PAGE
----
3. What kid didn’t want Pee-Wee’s bike? A customized, cherry red vintage Schwinn with a rearview mirror, tassels adorning the handlebars, and a rather enormous lion’s face on the front, even the local BMX outfit were jealous of this ride. Aside from its looks, the bike also had several hidden features, making it more inline with a bicycle that a young Q would have fashioned for James Bond during his monkey bar and swing set days. Pretend someone is accosting you and trying to grab at those sweet, aforementioned handle bars? Not a problem, they can detach when the situation calls for it and a replacement pops right out! Still got some unsavory characters after you? Activate the oil slick to make sure your problems go away! It’s no wonder he keeps it under lock and key in a secret room located in his hedges. It’s just that kick-ass.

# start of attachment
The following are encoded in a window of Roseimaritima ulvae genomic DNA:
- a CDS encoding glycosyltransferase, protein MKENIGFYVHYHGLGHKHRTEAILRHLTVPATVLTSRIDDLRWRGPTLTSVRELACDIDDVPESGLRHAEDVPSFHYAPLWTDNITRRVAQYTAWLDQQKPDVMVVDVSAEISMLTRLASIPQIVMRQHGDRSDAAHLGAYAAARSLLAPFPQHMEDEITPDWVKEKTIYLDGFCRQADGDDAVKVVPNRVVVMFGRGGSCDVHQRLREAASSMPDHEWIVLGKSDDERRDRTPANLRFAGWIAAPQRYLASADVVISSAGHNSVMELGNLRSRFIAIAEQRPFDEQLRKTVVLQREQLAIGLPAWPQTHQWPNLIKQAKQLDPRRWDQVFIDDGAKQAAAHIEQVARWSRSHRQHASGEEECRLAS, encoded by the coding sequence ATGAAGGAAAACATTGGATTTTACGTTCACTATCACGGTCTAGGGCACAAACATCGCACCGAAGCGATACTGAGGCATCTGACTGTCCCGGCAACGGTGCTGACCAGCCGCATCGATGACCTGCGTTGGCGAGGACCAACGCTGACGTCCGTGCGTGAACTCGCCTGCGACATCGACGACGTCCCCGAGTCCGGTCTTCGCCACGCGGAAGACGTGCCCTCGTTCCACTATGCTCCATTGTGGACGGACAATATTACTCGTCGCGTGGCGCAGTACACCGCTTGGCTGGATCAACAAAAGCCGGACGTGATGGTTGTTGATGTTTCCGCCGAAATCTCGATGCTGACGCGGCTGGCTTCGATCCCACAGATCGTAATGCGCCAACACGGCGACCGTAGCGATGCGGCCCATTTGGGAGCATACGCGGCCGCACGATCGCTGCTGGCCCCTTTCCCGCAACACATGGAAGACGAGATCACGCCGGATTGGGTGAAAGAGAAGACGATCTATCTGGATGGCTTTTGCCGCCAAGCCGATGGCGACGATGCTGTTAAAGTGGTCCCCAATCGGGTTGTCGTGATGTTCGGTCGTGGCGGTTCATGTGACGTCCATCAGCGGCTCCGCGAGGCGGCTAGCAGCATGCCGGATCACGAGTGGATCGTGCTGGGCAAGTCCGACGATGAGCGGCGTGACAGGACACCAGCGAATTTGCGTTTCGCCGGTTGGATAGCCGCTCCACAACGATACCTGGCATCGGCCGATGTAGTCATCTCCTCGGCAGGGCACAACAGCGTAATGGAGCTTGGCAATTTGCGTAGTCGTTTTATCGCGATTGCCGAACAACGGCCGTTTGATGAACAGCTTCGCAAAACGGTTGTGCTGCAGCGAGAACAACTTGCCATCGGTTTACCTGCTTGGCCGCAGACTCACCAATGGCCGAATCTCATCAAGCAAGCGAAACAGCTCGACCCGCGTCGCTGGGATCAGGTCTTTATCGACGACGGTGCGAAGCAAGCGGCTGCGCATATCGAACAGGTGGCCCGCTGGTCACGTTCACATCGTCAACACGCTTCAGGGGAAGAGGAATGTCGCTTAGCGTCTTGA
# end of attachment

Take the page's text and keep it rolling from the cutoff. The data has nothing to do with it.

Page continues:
4. Pee-Wee’s arch nemesis, Francis Buxton, has an enormous, mountain of a man butler played by Professor Toru Tanaka, a former pro wrestler, professional boxer, football player (at Weber Junior College, now Weber State University), solider, and martial artist turned actor. A master in Judo, Tanaka was as deadly as he looked. Fame first came to him as one half of the legendary tag team he established with his partner, Harry Fujiwara, better known as Mr. Fuji. Mainly known as a heel—that’s a bad guy to you wrestling novices—his trademark move was to throw salt in the eyes of his opponents. Upon retiring from the squared circle, Tanaka turned to acting, making his bones in ‘80s action movie staples such as The Running Man, Black Rain, and Missing in Action 2: The Beginning and now classic TV shows like The A-Team and The Fall Guy. Tanaka would represent the first connection to the sport of pro wrestling and Pee-Wee’s Big Adventure.